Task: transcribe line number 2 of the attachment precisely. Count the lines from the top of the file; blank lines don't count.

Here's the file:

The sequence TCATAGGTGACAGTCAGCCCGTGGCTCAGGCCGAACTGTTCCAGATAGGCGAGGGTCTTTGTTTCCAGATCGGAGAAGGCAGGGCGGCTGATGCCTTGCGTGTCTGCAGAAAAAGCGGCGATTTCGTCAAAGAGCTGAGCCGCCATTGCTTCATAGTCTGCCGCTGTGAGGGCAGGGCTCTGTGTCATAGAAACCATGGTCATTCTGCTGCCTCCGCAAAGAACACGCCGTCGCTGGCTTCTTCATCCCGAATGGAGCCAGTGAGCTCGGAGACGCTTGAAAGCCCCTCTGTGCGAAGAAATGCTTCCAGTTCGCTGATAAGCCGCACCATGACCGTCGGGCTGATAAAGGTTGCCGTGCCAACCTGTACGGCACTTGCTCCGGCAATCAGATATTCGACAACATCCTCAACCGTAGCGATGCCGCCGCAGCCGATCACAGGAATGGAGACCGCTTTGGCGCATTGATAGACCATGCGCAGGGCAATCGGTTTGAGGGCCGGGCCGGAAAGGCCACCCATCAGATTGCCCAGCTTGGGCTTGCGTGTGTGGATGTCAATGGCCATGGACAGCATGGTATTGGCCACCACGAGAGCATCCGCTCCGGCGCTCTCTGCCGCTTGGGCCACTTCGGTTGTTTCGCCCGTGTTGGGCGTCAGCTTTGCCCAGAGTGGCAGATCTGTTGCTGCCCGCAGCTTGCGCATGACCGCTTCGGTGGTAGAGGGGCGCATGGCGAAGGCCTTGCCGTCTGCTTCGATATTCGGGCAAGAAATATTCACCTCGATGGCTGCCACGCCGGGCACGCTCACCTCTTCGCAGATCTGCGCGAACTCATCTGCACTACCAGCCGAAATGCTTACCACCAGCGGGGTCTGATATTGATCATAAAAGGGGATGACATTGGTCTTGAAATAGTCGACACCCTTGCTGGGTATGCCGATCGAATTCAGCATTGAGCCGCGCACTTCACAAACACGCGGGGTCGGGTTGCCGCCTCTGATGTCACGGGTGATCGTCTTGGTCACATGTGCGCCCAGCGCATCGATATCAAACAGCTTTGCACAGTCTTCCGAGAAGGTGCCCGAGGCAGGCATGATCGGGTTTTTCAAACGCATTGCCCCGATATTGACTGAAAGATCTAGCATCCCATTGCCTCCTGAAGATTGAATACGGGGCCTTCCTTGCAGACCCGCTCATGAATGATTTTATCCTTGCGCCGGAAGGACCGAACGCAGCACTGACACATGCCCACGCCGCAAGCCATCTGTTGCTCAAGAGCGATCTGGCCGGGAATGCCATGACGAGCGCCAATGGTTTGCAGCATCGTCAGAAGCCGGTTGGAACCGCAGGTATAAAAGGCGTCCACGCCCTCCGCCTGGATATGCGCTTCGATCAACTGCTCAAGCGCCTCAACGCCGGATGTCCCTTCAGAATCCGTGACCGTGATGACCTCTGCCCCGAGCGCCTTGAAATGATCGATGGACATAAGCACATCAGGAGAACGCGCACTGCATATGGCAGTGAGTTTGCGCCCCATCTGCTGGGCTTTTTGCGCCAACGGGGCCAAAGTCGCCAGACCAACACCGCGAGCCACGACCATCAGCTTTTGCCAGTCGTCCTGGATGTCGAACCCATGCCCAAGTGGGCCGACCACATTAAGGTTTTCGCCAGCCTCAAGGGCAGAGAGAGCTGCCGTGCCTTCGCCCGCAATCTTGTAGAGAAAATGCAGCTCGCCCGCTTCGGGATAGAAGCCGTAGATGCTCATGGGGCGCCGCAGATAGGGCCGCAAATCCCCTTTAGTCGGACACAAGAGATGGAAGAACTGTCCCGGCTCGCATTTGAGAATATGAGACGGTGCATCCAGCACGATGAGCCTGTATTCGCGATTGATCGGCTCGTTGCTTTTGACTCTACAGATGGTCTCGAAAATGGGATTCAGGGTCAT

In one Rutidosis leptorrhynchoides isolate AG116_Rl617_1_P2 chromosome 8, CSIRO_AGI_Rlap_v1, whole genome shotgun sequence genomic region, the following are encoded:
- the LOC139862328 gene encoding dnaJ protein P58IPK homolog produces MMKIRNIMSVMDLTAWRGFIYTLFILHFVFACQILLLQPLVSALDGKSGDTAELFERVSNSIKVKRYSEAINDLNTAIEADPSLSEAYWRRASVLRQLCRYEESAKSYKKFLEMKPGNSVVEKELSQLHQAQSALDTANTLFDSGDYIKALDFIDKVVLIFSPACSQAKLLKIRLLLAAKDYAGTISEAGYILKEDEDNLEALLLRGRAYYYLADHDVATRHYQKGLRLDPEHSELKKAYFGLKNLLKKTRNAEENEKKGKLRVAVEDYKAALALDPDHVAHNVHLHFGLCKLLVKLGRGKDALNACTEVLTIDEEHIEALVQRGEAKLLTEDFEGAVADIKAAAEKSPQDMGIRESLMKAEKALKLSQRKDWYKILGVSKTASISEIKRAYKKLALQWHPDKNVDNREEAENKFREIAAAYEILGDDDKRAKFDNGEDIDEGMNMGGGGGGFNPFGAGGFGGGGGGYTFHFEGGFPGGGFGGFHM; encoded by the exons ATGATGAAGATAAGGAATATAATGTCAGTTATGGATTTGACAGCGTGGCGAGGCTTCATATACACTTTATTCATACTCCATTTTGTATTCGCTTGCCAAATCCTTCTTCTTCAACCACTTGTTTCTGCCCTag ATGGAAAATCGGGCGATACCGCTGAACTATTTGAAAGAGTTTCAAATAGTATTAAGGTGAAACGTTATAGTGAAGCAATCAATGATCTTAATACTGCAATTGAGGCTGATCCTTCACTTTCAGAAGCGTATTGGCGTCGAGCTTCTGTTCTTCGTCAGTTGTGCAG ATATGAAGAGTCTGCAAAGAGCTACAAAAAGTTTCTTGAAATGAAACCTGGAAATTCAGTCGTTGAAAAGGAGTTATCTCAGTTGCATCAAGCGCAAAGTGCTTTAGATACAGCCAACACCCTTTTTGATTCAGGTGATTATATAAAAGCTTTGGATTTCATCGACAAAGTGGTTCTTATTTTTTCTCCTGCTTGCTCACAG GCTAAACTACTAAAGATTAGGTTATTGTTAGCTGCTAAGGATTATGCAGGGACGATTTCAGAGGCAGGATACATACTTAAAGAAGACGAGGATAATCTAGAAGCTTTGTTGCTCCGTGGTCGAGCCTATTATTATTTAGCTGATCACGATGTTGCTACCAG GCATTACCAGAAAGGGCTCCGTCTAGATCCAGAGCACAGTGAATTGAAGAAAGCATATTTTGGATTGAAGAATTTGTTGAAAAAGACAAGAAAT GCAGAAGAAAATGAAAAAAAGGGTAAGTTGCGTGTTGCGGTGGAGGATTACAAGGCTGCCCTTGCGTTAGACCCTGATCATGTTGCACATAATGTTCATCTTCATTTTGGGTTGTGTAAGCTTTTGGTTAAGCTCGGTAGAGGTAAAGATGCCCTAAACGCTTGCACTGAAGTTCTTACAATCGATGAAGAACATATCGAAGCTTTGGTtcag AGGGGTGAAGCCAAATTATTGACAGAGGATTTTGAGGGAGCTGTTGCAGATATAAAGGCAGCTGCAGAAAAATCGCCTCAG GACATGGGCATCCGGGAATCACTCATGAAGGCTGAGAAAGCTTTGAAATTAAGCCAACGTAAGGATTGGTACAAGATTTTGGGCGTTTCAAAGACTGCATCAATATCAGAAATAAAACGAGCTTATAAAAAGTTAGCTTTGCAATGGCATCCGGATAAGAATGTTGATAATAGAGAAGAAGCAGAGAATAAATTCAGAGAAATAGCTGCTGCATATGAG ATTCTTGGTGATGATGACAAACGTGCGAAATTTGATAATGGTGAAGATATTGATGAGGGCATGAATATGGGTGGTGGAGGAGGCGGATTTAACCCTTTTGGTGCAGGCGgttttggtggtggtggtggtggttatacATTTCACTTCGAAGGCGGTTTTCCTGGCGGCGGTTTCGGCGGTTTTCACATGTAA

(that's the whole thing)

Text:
In one Rutidosis leptorrhynchoides isolate AG116_Rl617_1_P2 chromosome 8, CSIRO_AGI_Rlap_v1, whole genome shotgun sequence genomic region, the following are encoded: